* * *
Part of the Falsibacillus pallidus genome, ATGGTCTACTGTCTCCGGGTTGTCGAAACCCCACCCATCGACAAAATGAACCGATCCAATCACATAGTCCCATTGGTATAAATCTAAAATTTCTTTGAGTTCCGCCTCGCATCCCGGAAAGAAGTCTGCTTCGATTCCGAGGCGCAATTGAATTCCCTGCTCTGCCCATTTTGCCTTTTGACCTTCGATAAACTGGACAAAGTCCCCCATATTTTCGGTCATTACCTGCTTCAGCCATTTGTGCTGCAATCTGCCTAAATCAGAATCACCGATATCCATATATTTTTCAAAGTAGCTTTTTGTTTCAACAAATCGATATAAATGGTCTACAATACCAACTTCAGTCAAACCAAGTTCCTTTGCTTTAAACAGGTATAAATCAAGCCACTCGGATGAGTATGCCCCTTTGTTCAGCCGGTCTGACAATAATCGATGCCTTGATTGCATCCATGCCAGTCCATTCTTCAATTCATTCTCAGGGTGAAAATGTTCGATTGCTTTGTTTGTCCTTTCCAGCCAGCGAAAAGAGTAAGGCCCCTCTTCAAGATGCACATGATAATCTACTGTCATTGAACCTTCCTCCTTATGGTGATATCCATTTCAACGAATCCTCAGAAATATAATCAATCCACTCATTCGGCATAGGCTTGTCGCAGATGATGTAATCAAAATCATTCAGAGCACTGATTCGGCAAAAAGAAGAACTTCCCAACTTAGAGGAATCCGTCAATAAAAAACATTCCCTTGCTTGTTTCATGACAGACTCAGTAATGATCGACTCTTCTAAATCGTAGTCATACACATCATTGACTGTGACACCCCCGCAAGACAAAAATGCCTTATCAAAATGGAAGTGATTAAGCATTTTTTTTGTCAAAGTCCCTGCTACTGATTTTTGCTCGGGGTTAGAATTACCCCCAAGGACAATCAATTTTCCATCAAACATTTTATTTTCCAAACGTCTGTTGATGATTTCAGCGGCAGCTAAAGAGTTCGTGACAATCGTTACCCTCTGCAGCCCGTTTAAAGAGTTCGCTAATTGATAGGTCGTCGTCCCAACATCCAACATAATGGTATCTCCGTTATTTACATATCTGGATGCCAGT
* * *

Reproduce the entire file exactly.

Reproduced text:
Part of the Falsibacillus pallidus genome, ATGGTCTACTGTCTCCGGGTTGTCGAAACCCCACCCATCGACAAAATGAACCGATCCAATCACATAGTCCCATTGGTATAAATCTAAAATTTCTTTGAGTTCCGCCTCGCATCCCGGAAAGAAGTCTGCTTCGATTCCGAGGCGCAATTGAATTCCCTGCTCTGCCCATTTTGCCTTTTGACCTTCGATAAACTGGACAAAGTCCCCCATATTTTCGGTCATTACCTGCTTCAGCCATTTGTGCTGCAATCTGCCTAAATCAGAATCACCGATATCCATATATTTTTCAAAGTAGCTTTTTGTTTCAACAAATCGATATAAATGGTCTACAATACCAACTTCAGTCAAACCAAGTTCCTTTGCTTTAAACAGGTATAAATCAAGCCACTCGGATGAGTATGCCCCTTTGTTCAGCCGGTCTGACAATAATCGATGCCTTGATTGCATCCATGCCAGTCCATTCTTCAATTCATTCTCAGGGTGAAAATGTTCGATTGCTTTGTTTGTCCTTTCCAGCCAGCGAAAAGAGTAAGGCCCCTCTTCAAGATGCACATGATAATCTACTGTCATTGAACCTTCCTCCTTATGGTGATATCCATTTCAACGAATCCTCAGAAATATAATCAATCCACTCATTCGGCATAGGCTTGTCGCAGATGATGTAATCAAAATCATTCAGAGCACTGATTCGGCAAAAAGAAGAACTTCCCAACTTAGAGGAATCCGTCAATAAAAAACATTCCCTTGCTTGTTTCATGACAGACTCAGTAATGATCGACTCTTCTAAATCGTAGTCATACACATCATTGACTGTGACACCCCCGCAAGACAAAAATGCCTTATCAAAATGGAAGTGATTAAGCATTTTTTTTGTCAAAGTCCCTGCTACTGATTTTTGCTCGGGGTTAGAATTACCCCCAAGGACAATCAATTTTCCATCAAACATTTTATTTTCCAAACGTCTGTTGATGATTTCAGCGGCAGCTAAAGAGTTCGTGACAATCGTTACCCTCTGCAGCCCGTTTAAAGAGTTCGCTAATTGATAGGTCGTCGTCCCAACATCCAACATAATGGTATCTCCGTTATTTACATATCTGGATGCCAGT